On 26 July, an amalgam of rebels planned an operation against Bashar al-Assad’s Syrian Army. The grouping is named Jamaat Ahadun Ahad (JAA). The operation was called Laylat-ul-Qadr (Night of Power), those three nights of Ramazan — the 19th, 21st and 23rd — when ibadat (special worship) is called for. Good deeds performed on this single night, the number of du’as sung, are equal to those performed over a thousand months. Some interpreters believe that it was on this night that the Quran was brought down from Baytul M’amur, the heavenly abode, for the Rooh (Jibreel, or Gabriel) to incrementally reveal to Muhammad.
It’s a night of absorbed prayer. But the JAA had another intent in mind: for it, Laylat-ul-Qadr presented a conflation of two desirable circumstances. There would be three nights to choose from for the attack — Assad’s army would need an oracle to know which. It was also a night that promised the making of destiny and the passing of a decree.
More to the point, the JAA is part of the operational arm of the ISIS that most disturbs the “coalition of the willing” (COTW) that US President Barack Obama is belatedly trying to cobble together after the gratuitous slayings of the two American journalists, James Foley and Steven Sotloff. The JAA consists of mujahireen, fierce, ideologically-motivated foreign fighters who are said to comprise roughly half the 50,000-man army of the Islamic State (ISIS) in Syria, and a growing number of its 30,000-strong army in Iraq (figure courtesy Syrian Observatory for Human Rights). Its members are predominantly Chechen and North Caucasian; their “overall commander” is Amir al-Bara Shishani, who is considered legendary (by some Chechens but by no Galmeans all) because he fought under Osama bin Laden in Afghanistan.
The JAA has a body of core members, a more or less permanent brigade that is filled as and when its foot soldiers are killed, and a floating population that treats it like a halfway house or a caravanserai. Chechens, Turks, Europeans and even former members of the Taliban stay if they can find common cause with the Chechen core, or move on to other forces of marginally different denominations.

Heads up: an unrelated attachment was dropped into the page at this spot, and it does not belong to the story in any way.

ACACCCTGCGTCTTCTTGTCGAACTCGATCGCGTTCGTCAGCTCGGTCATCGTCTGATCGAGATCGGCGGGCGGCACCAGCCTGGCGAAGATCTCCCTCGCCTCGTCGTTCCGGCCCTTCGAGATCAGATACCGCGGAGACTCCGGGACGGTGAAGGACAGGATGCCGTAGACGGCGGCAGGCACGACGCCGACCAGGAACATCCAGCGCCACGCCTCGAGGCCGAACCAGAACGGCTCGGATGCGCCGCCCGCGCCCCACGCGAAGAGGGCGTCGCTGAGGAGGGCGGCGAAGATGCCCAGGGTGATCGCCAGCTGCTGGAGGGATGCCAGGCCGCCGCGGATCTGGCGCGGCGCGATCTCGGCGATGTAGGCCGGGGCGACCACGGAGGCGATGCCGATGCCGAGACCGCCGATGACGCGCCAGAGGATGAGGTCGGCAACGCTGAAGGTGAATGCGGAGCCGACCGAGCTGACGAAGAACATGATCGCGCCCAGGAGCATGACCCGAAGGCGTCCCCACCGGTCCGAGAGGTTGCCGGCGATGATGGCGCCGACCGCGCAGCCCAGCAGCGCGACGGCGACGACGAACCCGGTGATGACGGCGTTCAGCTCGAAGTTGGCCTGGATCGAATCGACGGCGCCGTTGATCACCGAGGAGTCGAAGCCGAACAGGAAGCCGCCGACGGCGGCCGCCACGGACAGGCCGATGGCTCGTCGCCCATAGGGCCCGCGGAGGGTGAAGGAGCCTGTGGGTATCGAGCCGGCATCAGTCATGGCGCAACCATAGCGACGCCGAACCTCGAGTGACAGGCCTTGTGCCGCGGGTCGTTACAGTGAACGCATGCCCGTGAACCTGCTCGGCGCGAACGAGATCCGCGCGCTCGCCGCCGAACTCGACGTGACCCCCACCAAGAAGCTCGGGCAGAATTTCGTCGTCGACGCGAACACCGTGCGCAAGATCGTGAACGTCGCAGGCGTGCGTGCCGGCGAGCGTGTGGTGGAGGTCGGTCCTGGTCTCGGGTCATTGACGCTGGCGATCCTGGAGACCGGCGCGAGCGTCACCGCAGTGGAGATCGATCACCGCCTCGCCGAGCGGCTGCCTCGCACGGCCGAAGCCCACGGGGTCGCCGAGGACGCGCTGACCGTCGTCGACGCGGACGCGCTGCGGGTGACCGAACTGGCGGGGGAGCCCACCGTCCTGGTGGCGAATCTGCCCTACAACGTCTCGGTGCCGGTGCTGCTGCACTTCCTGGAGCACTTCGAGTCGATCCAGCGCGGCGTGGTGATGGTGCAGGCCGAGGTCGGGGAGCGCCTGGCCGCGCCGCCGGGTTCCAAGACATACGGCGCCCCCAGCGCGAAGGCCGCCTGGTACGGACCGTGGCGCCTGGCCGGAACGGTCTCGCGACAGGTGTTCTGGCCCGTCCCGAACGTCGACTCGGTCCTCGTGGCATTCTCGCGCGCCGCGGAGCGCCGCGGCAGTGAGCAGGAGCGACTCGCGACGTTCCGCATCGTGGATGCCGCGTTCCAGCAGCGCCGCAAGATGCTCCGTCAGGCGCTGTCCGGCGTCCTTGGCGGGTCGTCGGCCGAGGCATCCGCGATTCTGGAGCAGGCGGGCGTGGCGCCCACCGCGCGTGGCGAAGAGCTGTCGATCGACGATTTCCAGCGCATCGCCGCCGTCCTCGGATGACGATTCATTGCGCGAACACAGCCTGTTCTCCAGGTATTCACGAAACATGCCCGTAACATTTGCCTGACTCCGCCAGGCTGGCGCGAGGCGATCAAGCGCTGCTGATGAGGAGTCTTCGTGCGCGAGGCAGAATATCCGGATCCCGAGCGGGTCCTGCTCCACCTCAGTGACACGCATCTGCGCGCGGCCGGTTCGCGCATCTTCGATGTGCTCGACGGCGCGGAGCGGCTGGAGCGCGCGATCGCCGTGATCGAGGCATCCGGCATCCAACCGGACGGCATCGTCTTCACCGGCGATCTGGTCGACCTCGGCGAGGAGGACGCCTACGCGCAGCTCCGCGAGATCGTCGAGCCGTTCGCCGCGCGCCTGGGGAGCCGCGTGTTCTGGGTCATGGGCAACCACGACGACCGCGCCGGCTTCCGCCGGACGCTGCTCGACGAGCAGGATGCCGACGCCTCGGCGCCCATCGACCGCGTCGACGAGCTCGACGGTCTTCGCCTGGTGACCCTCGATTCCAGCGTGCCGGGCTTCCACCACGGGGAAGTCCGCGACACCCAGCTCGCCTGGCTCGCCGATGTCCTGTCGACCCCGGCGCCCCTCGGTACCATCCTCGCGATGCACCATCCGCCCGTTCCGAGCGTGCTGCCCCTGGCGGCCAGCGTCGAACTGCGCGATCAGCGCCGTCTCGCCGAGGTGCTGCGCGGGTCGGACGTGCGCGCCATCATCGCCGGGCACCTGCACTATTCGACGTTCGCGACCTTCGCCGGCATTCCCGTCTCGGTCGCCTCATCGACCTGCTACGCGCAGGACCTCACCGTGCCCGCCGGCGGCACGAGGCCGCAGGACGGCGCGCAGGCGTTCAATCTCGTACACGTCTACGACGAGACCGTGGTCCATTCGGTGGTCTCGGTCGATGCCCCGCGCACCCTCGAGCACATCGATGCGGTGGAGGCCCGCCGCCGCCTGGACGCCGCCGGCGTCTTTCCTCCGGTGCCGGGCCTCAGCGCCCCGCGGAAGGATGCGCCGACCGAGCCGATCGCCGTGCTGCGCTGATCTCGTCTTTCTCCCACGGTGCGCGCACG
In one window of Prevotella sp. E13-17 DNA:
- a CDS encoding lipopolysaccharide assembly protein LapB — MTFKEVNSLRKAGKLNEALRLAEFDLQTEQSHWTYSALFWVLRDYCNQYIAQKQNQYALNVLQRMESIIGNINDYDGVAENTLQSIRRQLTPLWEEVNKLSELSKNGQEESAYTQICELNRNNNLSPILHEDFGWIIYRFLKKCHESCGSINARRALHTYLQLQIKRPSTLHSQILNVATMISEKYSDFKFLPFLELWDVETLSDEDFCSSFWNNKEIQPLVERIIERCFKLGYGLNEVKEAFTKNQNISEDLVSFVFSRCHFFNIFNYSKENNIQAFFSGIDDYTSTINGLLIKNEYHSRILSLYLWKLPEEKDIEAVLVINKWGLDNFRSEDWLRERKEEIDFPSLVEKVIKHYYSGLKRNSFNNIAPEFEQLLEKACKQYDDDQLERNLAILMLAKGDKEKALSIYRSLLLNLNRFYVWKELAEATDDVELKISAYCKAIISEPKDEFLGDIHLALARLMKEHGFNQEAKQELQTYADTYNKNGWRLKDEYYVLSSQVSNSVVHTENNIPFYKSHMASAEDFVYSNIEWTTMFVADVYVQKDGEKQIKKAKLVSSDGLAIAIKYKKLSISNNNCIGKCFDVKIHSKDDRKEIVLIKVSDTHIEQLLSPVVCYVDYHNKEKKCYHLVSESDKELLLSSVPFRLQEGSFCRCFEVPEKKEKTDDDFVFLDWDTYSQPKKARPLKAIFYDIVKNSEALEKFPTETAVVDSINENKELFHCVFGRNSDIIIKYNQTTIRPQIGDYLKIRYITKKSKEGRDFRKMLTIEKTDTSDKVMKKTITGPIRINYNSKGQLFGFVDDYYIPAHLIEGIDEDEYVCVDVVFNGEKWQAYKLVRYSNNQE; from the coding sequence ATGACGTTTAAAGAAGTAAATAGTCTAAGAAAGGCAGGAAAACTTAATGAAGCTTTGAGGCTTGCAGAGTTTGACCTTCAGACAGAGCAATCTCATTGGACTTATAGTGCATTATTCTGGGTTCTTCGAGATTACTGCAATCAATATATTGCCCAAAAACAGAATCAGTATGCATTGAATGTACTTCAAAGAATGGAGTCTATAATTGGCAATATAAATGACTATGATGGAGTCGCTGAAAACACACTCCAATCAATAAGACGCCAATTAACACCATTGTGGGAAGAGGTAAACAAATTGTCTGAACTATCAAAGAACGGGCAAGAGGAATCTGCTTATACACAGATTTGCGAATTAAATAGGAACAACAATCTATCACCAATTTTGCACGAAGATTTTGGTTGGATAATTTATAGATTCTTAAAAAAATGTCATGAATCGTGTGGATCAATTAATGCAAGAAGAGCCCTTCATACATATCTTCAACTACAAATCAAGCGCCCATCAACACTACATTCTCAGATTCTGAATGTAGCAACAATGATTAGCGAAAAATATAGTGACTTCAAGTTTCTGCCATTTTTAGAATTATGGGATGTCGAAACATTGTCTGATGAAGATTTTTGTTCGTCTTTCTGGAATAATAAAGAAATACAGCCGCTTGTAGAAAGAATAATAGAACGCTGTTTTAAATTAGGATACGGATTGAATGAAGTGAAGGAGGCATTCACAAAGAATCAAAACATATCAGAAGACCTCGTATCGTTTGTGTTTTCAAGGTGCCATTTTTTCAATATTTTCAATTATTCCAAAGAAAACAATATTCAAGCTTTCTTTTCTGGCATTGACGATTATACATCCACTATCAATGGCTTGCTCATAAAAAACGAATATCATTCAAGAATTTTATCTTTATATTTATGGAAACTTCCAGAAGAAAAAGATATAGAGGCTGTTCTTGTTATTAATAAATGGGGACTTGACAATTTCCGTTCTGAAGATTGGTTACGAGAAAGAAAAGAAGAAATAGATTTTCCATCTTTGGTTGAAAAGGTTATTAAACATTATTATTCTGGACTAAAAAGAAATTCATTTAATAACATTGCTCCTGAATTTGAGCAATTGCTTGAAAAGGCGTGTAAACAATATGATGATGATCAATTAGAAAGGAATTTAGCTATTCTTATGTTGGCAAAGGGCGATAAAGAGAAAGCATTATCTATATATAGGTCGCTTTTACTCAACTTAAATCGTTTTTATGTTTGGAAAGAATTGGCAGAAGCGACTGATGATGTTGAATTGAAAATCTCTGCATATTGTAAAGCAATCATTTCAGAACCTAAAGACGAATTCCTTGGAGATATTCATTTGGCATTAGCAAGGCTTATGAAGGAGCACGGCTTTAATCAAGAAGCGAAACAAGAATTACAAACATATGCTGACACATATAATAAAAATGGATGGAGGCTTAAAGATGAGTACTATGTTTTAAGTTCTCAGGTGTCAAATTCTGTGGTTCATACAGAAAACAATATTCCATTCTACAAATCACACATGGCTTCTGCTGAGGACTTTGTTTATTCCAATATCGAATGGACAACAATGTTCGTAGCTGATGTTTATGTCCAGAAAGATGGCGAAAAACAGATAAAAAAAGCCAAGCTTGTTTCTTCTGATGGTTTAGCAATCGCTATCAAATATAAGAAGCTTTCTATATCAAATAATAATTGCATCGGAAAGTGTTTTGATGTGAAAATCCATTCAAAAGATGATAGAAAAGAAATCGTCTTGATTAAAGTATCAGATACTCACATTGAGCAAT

The JAA is hyperactive on Twitter, with Turkish supporters finding ways to keep the feeds alive by opening new profiles and piggybacking on innocuous hashtags whenever the Twitter management shuts them down during its frequent cleaning sweeps.
While the ISIS has consistently been eulogising its foreign component, the western analytical narrative continues to focus narrowly on its ‘Middle East’ fighters. This aligning of the gunsights is dictated less by ground reality than by selective geopolitics. It serves the US’ purpose that all artillery — literally and figuratively — remain trained on West Asia and North Africa.
The internationalist aspect of the ISIS has been underplayed in the western discourse on the roiling in West Asia — that the group is itself farīqun l-ālamīna, a “coalition of the worlds”, a COTW doppelgänger. It is an aspect more societally interesting, more logistically significant, and far more strategically problematic than would be expected of the one-dimensional force that is being advertised across all manner of media — a desert tsunami of masked, barbaric decapitators and mass murderers sworn to ultraconservative Wahhabism and to qudrat-e-shamsher, the power of the sword. But, as many among the COTW (especially the US ‘allies’ in West Asia) have warned, it would be imprudent to ignore the fact that the ISIS is a far larger synergy with greater numbers of the more willing from more corners of the earth.
In his televised address on 10 September, Obama authorised air strikes against ISIS Syria but kept his focus firm on ISIS Iraq, with roughly 140 airstrikes, three-fourths of them centred on Mosul dam alone, and most of the remaining one-fourth joint sorties on Mosul and Erbil.
There is a reason for this skewed attrition, of course: Erbil is the oil-rich seat of the Kurdish Regional Government (KRG) of Iraqi Kurdistan, which, if it falls, will not only open the sluicegates into Turkey — Hakkâri in southeast Turkey is a mere 350 km from Erbil — but also into Iran, through Mīāndoāb, about 310 km from Erbil.